Consumer Enablement Guide

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Linguistic Diversity

One in three people in NSW speaks a language other than English at home and nearly one in 20 does not speak English well or at all.1

Over 300 different languages are spoken in Australia.1

The most common languages other than English spoken in NSW homes are:

  • Mandarin
  • Arabic
  • Cantonese
  • Vietnamese, and
  • Greek.1 2

An estimated 2500 people in NSW use Auslan (Australian Sign Language) as their primary language due to hearing loss.3 4

Healthcare interpreters

Even when a person from a non-English speaking background speaks good English they should be offered an interpreter, as they may feel more comfortable discussing complex or sensitive health information in their primary language.

All staff in NSW Health must comply with the Policy Directive: Interpreters – Standard Procedures for Working with Health Care Interpreters.5 If you work in NSW Health, you should make sure you are familiar with the requirements of this directive. Clinicians working outside NSW Health may also find the information in the policy directive useful.

NSW Health interpreting and translation services

Healthcare interpreters are available 24 hours a day in NSW. They provide services in over 120 languages, including Auslan, in person or over the phone. Videoconference interpreting is also available in some areas during business hours.

Find your local Health Care Interpreter Service

National interpreting and translation services

General practitioners and medical specialists delivering Medicare services should be registered with the National Translating and Interpreting Service.6 The service interprets in over 160 languages, in person and over the phone, and is available 24 hours a day. The service is also available to many other healthcare providers including private practice allied health, pharmacies, emergency services and non-government organisations.

Bilingual clinicians

If you are a bilingual clinician you may deliver services directly to people in their primary language. If you are sufficiently fluent, there is no unreasonable risk of miscommunication.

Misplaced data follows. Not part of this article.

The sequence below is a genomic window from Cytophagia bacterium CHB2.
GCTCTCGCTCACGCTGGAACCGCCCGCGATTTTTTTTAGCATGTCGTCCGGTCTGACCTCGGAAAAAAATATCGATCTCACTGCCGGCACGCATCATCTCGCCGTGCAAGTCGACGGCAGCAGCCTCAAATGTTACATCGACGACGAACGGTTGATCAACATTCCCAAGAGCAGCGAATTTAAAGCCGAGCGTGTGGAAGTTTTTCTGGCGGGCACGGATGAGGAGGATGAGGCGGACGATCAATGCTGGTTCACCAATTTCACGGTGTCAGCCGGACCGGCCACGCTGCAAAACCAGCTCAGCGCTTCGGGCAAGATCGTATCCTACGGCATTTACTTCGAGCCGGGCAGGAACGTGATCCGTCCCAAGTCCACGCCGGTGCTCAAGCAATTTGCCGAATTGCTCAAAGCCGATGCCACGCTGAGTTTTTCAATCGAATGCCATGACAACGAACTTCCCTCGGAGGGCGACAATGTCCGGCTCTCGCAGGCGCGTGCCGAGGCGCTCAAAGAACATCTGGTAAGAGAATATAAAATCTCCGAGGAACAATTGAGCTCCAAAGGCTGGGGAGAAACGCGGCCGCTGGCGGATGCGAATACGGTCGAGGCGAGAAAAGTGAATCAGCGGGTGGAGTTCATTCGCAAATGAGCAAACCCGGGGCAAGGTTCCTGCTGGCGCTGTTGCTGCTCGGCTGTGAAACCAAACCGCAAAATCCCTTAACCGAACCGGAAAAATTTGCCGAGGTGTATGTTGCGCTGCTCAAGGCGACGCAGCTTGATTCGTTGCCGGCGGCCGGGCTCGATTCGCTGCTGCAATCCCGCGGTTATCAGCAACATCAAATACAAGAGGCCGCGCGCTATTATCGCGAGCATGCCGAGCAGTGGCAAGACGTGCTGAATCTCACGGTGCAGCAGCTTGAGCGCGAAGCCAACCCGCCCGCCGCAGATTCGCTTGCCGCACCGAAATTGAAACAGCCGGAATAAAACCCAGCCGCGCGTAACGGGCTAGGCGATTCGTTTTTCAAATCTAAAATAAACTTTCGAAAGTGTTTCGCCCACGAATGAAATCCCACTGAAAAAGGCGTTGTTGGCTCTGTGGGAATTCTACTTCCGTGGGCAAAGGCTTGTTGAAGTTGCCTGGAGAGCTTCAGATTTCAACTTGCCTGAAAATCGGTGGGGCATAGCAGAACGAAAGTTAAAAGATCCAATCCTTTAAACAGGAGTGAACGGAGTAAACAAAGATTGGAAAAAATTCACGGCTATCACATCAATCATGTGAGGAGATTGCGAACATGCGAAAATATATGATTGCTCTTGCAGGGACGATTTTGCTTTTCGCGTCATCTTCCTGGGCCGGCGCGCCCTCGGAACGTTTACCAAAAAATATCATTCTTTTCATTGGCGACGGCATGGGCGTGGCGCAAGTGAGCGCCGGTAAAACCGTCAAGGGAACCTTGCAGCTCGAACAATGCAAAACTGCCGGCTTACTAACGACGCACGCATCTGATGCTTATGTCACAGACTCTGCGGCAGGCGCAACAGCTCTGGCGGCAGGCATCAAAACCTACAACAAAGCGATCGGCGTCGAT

Family interpreters

NSW Health policy requires use of professional healthcare interpreters who are accredited or certified by National Accreditation Authority for Translators and Interpreters as an interpreter.7 Family members, friends or bilingual staff member in your practice or service should not act as an interpreter, except in emergencies as stipulated in the Policy Directive: Interpreters – Standard Procedures for Working with Health Care Interpreters.5

Using unaccredited interpreters introduces an unacceptable risk of miscommunication and breaches your duty of care. Unaccredited translators’ language skills and knowledge of medical terminology are untested, and interpreting by family and friends may be influenced by emotional involvement.

A professional healthcare interpreter:

  • has demonstrated fluency in both languages and is competent in using medical terminology
  • has specialised healthcare context knowledge including medical discourse characteristics and the interpreter’s role in facilitating communication and rapport building
  • meets intercultural competency requirements and can often assist you with relevant cultural knowledge that can enhance understanding and communication in addition to language interpreting
  • has met ethical competency requirements and is required to abide by a professional code of ethics8
  • is not influenced by emotional involvement with the person.

Translation services

People are more able to take an active role in managing their health when they have access to written information that they can understand.

Translation services are used for translating medical documents as well and providing health information in different languages.

Using professional translation services ensure that documents and resources that are appropriately expressed for the audience so they can easily be understood.

Translation services are available from the Multicultural Health Communication Service and some local health districts have in-house translation services.

References

  1. Australian Bureau of Statistics. 2016 Census: New South Wales [media release 27 June 2017].
  2. NSW Government. Culture. Last updated 24 May 2018.
  3. Auslan Signbank. Macquarie University.
  4. Willoughby, L. The Distribution of New South Wales’ Sign Language Users Analysis from the 2001, 2006 and 2011 Census. New South Wales Deaf Society; 2013. Available from: f.
  5. NSW Health.Policy Directive: Interpreters – Standard Procedures for Working with Health Care Interpreters. PD2017_044. North Sydney: NSW Health; 2017.
  6. Commonwealth of Australia, Dept of Home Affairs. National Translating and Interpreting Service.Melbourne: Dept of Home Affairs.
  7. National Accreditation Authority for Translators and Interpreters
  8. Australian Institute of Interpreters and Translators. AUSIT Code of Ethics. Melbourne AUSIT; 2012.